Be well!    Sean

Wednesday, March 17, 2010

The Luck of the Irish!

Karen and I sauntered over to the Cancer Center in Branson this afternoon so that I could have my weekly maintenance chemotherapy treatment (#18 of 156). Because our local school district is enjoying a week of rainy, 40 degree Spring Break, Karen, the local elementary music teacher, was able to come with me for the first time. She especially enjoyed the super-duper, feature rich, over stuffed recliners, the pull down TVs and, of course the engaging, ultra friendly Infusion Nurses. She's seen a lot of chemo treatments in the last sixteen months, and this was a nice visit.

Karen and our two daughters baked some special St. Patrick's Day cookies for the staff and fellow patients and their delicious mint and chocolate delights were a hit. I only ate one. Of course it was after my large panel of blood tests - don't want to drive up that Glucose score! I think the dex I take on chemo day does a good job of elevating those numbers already.  BTW Glucose came back at 96 - everything else was good, as well.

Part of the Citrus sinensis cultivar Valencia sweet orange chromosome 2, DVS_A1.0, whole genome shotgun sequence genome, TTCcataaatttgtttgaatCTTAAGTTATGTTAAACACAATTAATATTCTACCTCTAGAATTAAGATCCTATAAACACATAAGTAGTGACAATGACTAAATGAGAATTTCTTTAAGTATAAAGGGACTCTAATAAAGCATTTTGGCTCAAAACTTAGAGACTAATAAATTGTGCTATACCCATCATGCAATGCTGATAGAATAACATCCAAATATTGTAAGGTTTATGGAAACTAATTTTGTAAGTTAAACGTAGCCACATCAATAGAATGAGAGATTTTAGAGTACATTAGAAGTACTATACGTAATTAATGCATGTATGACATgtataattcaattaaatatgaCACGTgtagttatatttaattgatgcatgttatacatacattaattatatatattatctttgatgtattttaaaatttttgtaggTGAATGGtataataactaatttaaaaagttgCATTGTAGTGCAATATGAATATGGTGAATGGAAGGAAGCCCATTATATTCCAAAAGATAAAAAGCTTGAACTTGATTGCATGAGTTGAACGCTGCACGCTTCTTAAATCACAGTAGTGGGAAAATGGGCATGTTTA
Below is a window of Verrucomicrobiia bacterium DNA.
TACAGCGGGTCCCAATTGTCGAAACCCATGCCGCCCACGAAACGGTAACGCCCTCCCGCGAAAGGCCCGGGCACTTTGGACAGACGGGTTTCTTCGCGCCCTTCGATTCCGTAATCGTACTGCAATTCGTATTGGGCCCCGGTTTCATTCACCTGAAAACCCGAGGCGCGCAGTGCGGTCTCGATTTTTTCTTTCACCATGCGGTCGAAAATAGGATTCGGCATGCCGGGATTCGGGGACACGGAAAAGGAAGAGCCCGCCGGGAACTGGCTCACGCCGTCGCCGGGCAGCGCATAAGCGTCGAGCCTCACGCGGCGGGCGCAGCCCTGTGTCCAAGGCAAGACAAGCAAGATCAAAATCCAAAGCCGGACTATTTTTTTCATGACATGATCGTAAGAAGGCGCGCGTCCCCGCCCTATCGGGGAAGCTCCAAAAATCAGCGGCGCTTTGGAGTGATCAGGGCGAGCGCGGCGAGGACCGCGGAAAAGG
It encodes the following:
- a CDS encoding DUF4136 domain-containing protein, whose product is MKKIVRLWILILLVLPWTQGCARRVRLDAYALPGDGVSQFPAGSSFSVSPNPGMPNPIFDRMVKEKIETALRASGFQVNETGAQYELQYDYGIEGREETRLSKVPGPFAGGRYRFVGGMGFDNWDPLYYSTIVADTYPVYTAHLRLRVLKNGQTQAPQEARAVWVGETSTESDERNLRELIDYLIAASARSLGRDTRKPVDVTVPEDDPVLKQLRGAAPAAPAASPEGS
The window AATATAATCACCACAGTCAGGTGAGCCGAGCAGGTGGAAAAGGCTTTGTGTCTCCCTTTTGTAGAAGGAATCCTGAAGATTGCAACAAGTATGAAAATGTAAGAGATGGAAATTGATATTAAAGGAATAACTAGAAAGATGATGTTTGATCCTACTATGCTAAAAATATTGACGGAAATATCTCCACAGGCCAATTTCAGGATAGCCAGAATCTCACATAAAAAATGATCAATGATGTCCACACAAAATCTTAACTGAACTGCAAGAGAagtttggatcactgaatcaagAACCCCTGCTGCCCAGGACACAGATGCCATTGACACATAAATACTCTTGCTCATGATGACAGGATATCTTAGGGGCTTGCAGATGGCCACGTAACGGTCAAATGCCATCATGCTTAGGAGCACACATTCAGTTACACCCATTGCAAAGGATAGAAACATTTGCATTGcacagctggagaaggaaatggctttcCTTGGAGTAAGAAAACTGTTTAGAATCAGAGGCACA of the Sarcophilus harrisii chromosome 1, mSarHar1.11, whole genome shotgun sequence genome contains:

The big surprise was that all of the names of the Center's chemo patients were dropped into a box and one lucky winner was drawn to receive a St. Patrick's day treat. And wouldn't ya' know it (how do you write in an Irish brogue?)   yours truly, an honest to goodness Irish American laddie, won the prize.

It was a shiny Irish Bowler Derby hat filled with lots of sweet goodies that neither of us really needed. We'll give them to the kids - get your hands off that Snickers Bar, Katie!  There was also a Kelley Green coffee thermos (for Irish coffee, maybe?) and some nifty sunglasses.  Thanks guys!